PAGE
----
Be honest: When was the last time you expressed thanks for something or someone at work? While showing appreciation may not be a priority in your busy, time-strapped days, the truth is that gratitude may be one of the most overlooked tools that we have access to in the workplace. When we embrace and practice gratitude regularly, it has the power to measurably improve our overall happiness and well-being all while benefiting those on the receiving end.
Numerous studies have documented the perks. Research shows that an attitude of gratitude can lead to improved physical health, make you more optimistic and less prone to negative emotions, and even help you sleep better and avoid the type of exhaustion that leads to burnout. What’s more, showing thanks to others can strengthen your bonds and help you build new friendships at work.
But here’s the best part: In addition to the boost we get, gratitude can also bring out the full potential in those around us. In one study, employees who were thanked more often had better sleep, fewer headaches, and healthier eating habits — all because their work satisfaction spiked. And the nature of gratitude is that it leads to a pay-it-forward mentality: When team members feel appreciated, they’re more invested in helping others feel the same. No wonder gratitude is linked with being a better “organizational citizen” — meaning workers go above and beyond their job descriptions to do things like mentor junior staffers or deliver exceptional customer service.
Given the incredible superpowers of gratitude in the workplace, we should all make an effort to bring more of it into our day to day. So how do we begin? According to Dr. Robert Emmons, Ph.D., a leading researcher in positive psychology, practicing gratitude is two-pronged: First you appreciate what’s good about your life or your work situation, which requires self-reflection. Then you acknowledge who — outside of yourself — contributes to that goodness, and let them know you’re thankful. To help you cultivate the habit, I’m sharing my six go-to tips for making gratitude a priority — each and every day.
In this busy world, we often forget the power of a simple but heartfelt “thank you” or “I appreciate what you did for me; it meant a lot.” But it takes as little as 30 seconds to point out to someone how they impacted you in some way — big or small. I keep note cards in my desk drawer, so when a colleague does something that I appreciate, I can take a couple of minutes to write a note letting them know what they did and how it made me feel. Then — importantly — I share it with them.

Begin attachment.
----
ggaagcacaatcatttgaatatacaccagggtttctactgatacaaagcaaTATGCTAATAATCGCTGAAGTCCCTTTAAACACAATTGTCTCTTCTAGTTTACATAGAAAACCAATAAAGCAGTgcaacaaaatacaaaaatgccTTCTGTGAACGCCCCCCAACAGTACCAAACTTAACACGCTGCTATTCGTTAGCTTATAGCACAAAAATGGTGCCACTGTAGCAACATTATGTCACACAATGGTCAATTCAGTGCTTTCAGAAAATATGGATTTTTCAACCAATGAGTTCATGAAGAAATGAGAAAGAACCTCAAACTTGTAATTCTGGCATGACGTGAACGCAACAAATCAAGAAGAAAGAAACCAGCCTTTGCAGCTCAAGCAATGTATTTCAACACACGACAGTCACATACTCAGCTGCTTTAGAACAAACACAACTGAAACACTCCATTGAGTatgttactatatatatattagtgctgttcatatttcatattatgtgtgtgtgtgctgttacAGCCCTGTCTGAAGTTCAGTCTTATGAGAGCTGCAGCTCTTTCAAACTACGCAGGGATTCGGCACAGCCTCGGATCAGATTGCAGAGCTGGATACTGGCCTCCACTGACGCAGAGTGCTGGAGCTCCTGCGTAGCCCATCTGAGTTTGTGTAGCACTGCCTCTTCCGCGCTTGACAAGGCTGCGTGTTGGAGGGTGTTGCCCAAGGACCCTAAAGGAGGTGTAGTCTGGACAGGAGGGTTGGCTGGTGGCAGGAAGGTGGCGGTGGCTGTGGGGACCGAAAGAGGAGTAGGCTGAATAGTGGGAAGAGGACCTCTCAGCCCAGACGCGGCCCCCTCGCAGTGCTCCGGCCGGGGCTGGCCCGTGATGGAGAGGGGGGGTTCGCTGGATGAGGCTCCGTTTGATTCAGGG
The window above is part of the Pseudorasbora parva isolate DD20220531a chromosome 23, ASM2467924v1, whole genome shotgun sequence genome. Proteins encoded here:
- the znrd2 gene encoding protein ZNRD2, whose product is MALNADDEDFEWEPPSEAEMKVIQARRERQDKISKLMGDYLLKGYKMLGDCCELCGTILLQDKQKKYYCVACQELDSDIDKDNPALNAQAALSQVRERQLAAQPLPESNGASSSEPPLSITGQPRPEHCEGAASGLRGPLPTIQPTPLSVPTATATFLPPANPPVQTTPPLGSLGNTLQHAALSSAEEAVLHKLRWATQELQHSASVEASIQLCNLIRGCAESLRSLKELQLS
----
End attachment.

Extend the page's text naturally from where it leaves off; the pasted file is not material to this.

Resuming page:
Make it personal.
Often, our modern ways of communicating — via our devices — don’t lend themselves to a heartfelt expression of gratitude. Case in point: Hitting “reply all” on a 16-message email thread to say “thanks for that” just doesn’t come across as sincere or warm. Instead, take a moment — offline, if possible — to say, “Hey, that thing you did really impacted me, and I want you to know how much I appreciate you.”
Keep a journal.
It doesn’t matter whether you use a notebook or your phone, but one of the best ways to flex your gratitude muscles is to turn it into a writing ritual. Toward the end of each day, I jot down five things or people I am grateful for that impacted my day. Some days, the list is a quick, breezy exercise; other days, it’s longer and more detailed. Try not to judge what you write; the important thing is to do it.
Thanks doesn’t always have to be aimed at someone else. One study found that when people appreciated their own contributions and even their little victories in the workplace, both their mood and motivation improved. So in addition to your to-do list, try keeping a self-gratitude list. And in those moments when your energy is low or you feel discouraged, skimming it may give you just the boost you need.
Find gratitude in challenging times.
It’s easy to be thankful when things are going well. But it’s important to cultivate appreciation for the experiences that also teach us something, even when those things feel harder to be grateful for. For instance, if a boss delivered a difficult piece of feedback, perhaps you can be grateful for the opportunity to grow from it. Or if a work event didn’t go as planned, maybe you can thank yourself for handling the situation with grace.
Keep looking for different moments of appreciation.
In my own gratitude journal, I try not to repeat the things I write down — for at least a two-week period. This forces me to see the good in many situations or experiences that may otherwise go unnoticed in the day to day. And when it comes to the workplace, it allows me to appreciate the many different actions, attributes, and behaviors that team members bring to the table, each and every day.
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